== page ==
If the clutch isn't up to it, I'll take the TL1000 instead - though I'm much more likely to hurt myself with it. Thanks for the info; didn't know the clutch was a weak point. This is just a for-fun event.

Great - I've got an Evo 8 and a RS, I'm not a big drag guy, but it would be nice to have something with a bulletproof clutch!

KeS
Suzuki TL1000, good choice! :D The clutch may rattle a bit, but it's pretty tough. I'd have reasonably fresh oil in the engine when I went to the race, and change it no later than the next day. Other than that, you should be good to go, except for maybe reducing tire pressure in the rear tire a couple of PSI if you get tire spin off the line.

For launch, you can use one of these methods:
1. At the line, hold RPM to about 8,000 and dump the clutch just as the last yellow lights. Control resulting wheel spin with air pressure adjustments. Keep weight well forward to keep the front end down.
2. At the line, hold RPM to about 5,000, just as the last yellow lights, open the throttle all the way, and slip the clutch until fully released at 7k-8k. This is harder to do, and abuses the clutch a bit, but can result in really hard launches without wheelies or wheel spin. Highly modified engines will quickly vaporize a stock clutch, but if you're only running a power commander and pipe, the clutch should probably take it OK.

In either case, I'd wind to red line in the first two gears, and short shift about 500 RPM after that. That TL1000 is a torque monster, it should be quicker that way.

Don't be in too big of a hurry to get tucked in. If you're tucked by the the time you hit third, that should be soon enough. Control is important. You want to strive for minimal wheel spin, and keep the front wheel mostly on the ground. On un-faired bikes I like to tuck in so tight that I use my hand to shift (after either second or third gear, depending on the bike), without clutching, but that shouldn't be necessary on the TL, and that tactic is potentially hard on drive train components.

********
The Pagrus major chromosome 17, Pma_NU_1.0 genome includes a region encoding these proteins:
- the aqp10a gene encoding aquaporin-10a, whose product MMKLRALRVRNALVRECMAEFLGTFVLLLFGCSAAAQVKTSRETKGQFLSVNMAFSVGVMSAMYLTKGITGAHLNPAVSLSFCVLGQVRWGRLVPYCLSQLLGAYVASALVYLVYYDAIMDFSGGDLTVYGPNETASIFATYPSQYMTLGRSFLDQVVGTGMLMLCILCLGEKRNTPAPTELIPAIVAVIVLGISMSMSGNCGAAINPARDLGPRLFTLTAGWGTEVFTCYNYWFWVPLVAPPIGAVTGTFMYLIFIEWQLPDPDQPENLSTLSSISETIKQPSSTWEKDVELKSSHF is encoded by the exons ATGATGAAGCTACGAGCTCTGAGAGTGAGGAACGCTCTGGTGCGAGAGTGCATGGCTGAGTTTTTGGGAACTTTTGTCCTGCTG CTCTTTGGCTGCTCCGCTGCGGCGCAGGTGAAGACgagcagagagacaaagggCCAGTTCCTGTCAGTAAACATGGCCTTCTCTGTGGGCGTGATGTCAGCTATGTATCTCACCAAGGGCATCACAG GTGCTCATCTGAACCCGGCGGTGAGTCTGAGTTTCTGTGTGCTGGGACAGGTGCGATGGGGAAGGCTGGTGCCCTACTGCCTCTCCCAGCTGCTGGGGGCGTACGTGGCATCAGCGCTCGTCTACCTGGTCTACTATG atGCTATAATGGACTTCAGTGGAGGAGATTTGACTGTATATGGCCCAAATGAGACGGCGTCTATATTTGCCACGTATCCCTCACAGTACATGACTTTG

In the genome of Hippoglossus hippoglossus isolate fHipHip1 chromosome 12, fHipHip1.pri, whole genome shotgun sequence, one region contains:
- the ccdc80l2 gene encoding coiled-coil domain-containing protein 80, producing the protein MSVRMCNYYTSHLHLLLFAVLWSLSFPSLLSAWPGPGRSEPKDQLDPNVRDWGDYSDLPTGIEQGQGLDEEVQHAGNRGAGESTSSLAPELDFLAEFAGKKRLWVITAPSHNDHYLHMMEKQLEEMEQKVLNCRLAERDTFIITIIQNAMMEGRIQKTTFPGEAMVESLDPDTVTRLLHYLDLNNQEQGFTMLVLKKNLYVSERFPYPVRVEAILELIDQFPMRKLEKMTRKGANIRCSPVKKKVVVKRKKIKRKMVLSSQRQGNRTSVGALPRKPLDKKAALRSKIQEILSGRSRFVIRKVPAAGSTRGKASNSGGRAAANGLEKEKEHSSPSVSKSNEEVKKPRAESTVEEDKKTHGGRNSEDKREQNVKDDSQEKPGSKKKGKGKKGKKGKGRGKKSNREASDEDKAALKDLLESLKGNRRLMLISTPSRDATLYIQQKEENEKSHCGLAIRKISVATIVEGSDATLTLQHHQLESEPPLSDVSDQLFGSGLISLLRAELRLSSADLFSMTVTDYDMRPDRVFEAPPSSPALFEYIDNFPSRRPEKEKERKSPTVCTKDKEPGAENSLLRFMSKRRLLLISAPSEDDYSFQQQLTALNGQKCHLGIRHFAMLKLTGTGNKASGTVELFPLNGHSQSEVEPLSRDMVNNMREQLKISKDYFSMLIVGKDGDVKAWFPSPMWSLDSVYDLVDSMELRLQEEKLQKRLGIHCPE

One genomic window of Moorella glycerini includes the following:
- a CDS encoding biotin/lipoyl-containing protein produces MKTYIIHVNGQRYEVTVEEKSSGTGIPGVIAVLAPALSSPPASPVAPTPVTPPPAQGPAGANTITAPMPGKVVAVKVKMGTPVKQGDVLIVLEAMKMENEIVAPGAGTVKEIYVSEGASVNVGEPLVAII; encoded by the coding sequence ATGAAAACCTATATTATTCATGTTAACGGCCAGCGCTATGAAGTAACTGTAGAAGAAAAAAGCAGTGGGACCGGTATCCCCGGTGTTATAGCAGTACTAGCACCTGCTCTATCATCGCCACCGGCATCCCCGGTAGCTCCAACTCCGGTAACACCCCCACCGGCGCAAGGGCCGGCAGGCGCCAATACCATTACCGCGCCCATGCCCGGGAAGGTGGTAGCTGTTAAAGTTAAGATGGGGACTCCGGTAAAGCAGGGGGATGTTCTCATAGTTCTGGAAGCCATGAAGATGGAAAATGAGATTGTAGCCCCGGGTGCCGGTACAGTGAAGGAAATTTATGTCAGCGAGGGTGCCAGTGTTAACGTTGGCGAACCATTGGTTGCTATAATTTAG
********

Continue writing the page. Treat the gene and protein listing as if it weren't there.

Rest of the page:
Some TL1000's were reputed to suffer from headshake problems at high speed if the front end got light. If yours in one of them, you might consider a steering damper.

Once you get the launch technique down to your satisfaction, most of your time improvements are going to come from reading the lights vs reaction time. It's a never ending battle to get better, but can be a ball, and is probably some of the safest racing there is. Have fun :D
 

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OOPs, I just noticed that you're talking about eighth mile drags, not quarter mile. :eek:

You'll probably hardly need to tuck in eight mile drags, and will probably not get beyond third, or maybe fourth gear, which makes the launch off the line even more important. If you get to liking eighth mile drags, the first modification I'd consider is a large rear sprocket, allowing you to use more gears with the resulting torque multiplication. :D
 

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Discussion Starter #9
Thanks...

I'll stow the large rear sprocket in one of the saddlebags to improve weight distribution. :ricky

Actually, for autocross purposes, people have been caught filling the spare tire of Camaros with water - the spare sits right above the right rear wheel, and the improvement in limited slip performance outweighs (literally) the cost of the added mass.

KeS